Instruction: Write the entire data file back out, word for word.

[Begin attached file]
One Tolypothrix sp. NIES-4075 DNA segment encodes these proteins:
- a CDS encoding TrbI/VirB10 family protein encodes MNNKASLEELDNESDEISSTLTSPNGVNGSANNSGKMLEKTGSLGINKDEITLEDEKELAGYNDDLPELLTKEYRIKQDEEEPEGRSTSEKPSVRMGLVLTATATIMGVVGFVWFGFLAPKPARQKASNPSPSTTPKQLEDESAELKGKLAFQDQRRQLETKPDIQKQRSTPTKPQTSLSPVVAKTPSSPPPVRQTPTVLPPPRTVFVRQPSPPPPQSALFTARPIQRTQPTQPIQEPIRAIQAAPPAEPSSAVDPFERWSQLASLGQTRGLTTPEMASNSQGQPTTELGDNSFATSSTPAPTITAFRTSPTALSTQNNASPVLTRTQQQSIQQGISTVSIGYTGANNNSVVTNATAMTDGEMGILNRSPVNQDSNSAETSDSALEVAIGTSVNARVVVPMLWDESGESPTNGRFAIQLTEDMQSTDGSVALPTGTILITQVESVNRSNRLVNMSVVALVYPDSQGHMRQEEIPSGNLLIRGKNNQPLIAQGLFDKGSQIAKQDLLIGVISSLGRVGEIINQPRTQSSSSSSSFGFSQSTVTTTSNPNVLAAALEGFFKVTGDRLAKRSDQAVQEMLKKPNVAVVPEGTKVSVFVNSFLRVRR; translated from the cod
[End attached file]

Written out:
One Tolypothrix sp. NIES-4075 DNA segment encodes these proteins:
- a CDS encoding TrbI/VirB10 family protein encodes MNNKASLEELDNESDEISSTLTSPNGVNGSANNSGKMLEKTGSLGINKDEITLEDEKELAGYNDDLPELLTKEYRIKQDEEEPEGRSTSEKPSVRMGLVLTATATIMGVVGFVWFGFLAPKPARQKASNPSPSTTPKQLEDESAELKGKLAFQDQRRQLETKPDIQKQRSTPTKPQTSLSPVVAKTPSSPPPVRQTPTVLPPPRTVFVRQPSPPPPQSALFTARPIQRTQPTQPIQEPIRAIQAAPPAEPSSAVDPFERWSQLASLGQTRGLTTPEMASNSQGQPTTELGDNSFATSSTPAPTITAFRTSPTALSTQNNASPVLTRTQQQSIQQGISTVSIGYTGANNNSVVTNATAMTDGEMGILNRSPVNQDSNSAETSDSALEVAIGTSVNARVVVPMLWDESGESPTNGRFAIQLTEDMQSTDGSVALPTGTILITQVESVNRSNRLVNMSVVALVYPDSQGHMRQEEIPSGNLLIRGKNNQPLIAQGLFDKGSQIAKQDLLIGVISSLGRVGEIINQPRTQSSSSSSSFGFSQSTVTTTSNPNVLAAALEGFFKVTGDRLAKRSDQAVQEMLKKPNVAVVPEGTKVSVFVNSFLRVRR; translated from the cod